“T. On A White Horse” establishes the album’s solemn mood as Weber’s distinctive electrobass springs to life against an aquatic electric piano. A small orchestral section weaves its way in, painting chromatic oboe lines onto a droning canvas of cellos. As the strings intensify, bass and woodwinds share a plaintive synchronicity. The bass holds its breath, cupping its hands around Brüninghaus’s delicate flame. Oboes carry their lilting harmony across the oceans, fading into the bell-like call of sunrise.

“Moana I” feels less like a journey with a goal and more like a testing ground for confluence. The orchestra sprouts like a forest through which Weber must limp on his way toward dawn. The piano’s melodic charge, however, helps to cut this tension. Once the French horns offer their own desultory commentary, morning light pours in. The electric piano buffs the music to a crystalline sheen while horns and winds work their way back into rest. They find their beds and sleep, having reached the summit of their dreams.

9,95 € (11,95 €)
Image Watercolors
Pat Metheny guitars
Lyle Mays piano
Eberhard Weber bass
Dan Gottlieb drums
Recorded February 1977 at Talent Studio, Oslo
Engineer: Jan Erik Kongshaug
Produced by Manfred Eicher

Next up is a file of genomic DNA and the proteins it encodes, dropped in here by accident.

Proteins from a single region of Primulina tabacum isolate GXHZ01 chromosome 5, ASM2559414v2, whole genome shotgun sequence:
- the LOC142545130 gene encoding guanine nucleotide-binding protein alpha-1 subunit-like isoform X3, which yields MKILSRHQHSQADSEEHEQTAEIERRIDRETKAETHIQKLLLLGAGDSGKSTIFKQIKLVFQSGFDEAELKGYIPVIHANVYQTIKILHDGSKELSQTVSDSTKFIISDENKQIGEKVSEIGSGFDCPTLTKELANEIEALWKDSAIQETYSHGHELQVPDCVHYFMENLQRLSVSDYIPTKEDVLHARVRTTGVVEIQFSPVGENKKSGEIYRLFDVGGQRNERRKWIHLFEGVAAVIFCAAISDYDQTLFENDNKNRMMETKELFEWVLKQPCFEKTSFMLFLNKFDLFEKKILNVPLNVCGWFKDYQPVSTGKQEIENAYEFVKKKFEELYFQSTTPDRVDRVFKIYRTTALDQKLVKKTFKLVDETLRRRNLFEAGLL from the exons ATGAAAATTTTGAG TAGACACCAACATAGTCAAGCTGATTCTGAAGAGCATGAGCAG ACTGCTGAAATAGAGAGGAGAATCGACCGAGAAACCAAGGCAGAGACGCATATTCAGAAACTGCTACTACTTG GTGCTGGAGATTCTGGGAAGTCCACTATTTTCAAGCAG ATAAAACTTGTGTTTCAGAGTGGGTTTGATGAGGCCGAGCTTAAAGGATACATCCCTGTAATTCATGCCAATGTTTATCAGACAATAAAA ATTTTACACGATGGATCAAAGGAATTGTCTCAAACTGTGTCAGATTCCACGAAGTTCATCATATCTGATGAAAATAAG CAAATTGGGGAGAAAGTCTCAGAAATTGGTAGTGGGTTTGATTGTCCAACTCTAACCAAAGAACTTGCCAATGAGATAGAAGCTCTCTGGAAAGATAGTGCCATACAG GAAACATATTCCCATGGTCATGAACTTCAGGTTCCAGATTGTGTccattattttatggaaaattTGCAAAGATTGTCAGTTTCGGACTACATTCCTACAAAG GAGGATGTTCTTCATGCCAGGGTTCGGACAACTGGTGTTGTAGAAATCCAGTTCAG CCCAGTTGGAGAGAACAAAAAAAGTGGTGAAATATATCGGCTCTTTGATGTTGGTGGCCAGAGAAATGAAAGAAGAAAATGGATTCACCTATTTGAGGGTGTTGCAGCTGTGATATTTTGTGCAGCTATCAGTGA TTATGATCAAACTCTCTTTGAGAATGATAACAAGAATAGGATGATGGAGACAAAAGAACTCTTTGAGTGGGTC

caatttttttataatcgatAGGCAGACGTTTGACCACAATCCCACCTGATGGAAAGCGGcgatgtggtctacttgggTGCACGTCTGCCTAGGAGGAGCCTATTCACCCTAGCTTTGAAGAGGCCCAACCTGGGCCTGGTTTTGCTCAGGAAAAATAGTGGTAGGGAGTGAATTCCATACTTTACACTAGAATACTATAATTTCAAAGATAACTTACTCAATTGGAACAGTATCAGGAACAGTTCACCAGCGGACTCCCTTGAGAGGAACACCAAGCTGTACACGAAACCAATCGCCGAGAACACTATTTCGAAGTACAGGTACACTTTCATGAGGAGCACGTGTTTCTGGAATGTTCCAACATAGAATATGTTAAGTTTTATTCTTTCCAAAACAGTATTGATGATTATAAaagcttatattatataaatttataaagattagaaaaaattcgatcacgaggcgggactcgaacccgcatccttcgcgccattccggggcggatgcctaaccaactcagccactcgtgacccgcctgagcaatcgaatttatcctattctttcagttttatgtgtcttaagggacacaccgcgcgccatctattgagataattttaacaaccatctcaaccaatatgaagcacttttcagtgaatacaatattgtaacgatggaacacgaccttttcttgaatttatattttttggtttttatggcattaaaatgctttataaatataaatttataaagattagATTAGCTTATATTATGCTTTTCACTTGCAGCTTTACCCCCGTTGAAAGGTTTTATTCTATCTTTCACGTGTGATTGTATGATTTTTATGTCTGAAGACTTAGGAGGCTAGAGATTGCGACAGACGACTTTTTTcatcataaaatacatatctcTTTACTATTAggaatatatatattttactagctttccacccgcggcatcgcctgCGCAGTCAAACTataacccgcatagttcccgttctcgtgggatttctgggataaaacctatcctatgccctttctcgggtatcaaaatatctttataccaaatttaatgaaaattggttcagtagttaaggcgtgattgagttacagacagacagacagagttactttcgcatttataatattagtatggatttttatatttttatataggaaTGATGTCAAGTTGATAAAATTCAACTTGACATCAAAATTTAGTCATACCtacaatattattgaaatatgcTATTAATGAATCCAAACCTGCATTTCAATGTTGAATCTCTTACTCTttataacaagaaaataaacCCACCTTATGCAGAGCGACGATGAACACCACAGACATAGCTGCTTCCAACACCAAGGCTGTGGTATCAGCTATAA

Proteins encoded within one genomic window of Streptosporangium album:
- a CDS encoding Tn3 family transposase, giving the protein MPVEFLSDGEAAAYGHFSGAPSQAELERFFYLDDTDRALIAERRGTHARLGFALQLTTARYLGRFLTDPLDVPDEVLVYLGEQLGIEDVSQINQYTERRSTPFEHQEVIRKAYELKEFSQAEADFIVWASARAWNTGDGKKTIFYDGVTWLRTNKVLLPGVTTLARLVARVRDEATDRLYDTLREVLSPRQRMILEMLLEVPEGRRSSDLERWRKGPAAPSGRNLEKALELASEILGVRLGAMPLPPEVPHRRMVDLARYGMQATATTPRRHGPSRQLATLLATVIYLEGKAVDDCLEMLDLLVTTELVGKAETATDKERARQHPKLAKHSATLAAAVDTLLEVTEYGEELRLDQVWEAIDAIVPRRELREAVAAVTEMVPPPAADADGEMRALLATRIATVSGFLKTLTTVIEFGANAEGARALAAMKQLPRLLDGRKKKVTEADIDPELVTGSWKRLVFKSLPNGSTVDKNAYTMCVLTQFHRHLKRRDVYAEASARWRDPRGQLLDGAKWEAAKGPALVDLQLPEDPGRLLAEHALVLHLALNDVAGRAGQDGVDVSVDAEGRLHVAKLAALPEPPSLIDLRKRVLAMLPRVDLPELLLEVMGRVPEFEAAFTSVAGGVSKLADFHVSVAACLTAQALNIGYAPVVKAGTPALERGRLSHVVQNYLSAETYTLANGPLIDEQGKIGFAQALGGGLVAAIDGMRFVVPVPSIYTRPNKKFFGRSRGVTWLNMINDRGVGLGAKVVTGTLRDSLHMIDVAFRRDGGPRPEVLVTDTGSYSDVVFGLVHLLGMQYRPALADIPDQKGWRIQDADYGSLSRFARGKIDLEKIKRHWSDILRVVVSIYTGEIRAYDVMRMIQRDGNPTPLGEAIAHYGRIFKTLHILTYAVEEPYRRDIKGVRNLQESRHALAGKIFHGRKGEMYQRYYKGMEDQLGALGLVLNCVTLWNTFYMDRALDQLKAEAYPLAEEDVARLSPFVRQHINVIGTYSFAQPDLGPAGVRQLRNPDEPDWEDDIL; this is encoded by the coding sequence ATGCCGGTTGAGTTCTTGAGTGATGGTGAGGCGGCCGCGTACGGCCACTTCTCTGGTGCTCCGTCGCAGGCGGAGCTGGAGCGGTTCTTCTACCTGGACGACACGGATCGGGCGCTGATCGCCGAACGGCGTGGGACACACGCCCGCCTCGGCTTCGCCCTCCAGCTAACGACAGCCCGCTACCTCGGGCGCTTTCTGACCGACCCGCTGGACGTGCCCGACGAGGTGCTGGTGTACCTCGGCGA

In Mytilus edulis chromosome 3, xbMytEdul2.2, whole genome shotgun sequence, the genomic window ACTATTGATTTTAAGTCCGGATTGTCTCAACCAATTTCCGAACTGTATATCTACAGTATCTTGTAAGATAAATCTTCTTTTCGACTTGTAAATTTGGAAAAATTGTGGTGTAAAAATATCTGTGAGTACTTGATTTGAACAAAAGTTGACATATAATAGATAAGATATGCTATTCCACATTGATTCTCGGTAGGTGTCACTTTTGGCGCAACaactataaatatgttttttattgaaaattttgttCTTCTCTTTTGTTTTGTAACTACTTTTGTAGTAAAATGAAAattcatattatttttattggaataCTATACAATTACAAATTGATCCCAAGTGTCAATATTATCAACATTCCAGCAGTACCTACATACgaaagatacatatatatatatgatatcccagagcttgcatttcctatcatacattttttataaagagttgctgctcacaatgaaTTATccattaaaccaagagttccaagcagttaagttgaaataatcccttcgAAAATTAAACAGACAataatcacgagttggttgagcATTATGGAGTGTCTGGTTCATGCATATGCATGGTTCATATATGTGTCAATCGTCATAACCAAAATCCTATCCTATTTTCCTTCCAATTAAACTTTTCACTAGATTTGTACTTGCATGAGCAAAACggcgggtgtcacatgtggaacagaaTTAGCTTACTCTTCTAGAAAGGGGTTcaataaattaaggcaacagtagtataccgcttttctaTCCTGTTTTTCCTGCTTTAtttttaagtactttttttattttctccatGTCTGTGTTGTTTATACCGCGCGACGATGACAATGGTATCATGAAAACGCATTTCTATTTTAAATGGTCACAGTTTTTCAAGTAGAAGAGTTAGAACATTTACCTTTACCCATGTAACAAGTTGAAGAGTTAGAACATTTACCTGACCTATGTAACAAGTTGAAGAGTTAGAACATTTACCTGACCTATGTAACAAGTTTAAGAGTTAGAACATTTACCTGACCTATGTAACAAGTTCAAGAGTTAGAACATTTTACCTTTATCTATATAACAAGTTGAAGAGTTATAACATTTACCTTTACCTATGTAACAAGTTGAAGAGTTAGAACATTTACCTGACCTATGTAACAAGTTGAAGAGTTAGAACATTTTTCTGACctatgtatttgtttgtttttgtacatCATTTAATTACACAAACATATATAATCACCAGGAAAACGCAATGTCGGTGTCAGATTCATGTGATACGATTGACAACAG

From the opening strains of Pat Metheny’s second album, we immediately know that we have a calming yet powerful journey ahead of us. The present company—among which keyboardist Lyle Mays, a Pet Metheny Group fixture, makes his first appearance—renders his characteristic combination of form and style into an instinctive wash of comfort. Mays’s pianism proves the perfect complement to the guitarist’s untainted sound. Just listen to the way he buoys the music in the opening title track, and his fluent solo in “River Quay,” and you will hardly be able to imagine the music without him. We get a lingering look at Metheny’s own abilities in “Icefire,” in which he solos on a cleverly tuned 12-string that lobs between solid chords and higher callings. Midway through, the music melts into its second titular half, flowering in a cluster of Ralph Towner-esque harmonics. “Oasis” introduces the harp guitar, a sympathetically strung instrument that shines in Metheny’s hands like the charango in Gustavo Santaolalla’s. A mournful electric sings at its center, ever shielded by an unrequited embrace of acoustics. Varied rhythms and bold chord changes animate its otherwise stagnant beauty. After these quiet submersions, we come up into air, and into light, with the beautiful “Lakes,” which positively glows with quiet ecstasies. Again, Mays broadens the edges to new waterlines, cresting like a wave that never crashes upon its thematic shores. A two-part suite proves a complex call and response with the self before the 10-minute “Sea Song” reprises the harp guitar for its swan song. The music here is beyond aquatic, and could easily have seeded a Ketil Bjørnstad project. Eberhard Weber’s smooth bass introduces the morning’s regular activities with the first rays of sunrise in countless awakening eyes, before rolling out once again, drawn back into the depths like the tide that gives them life.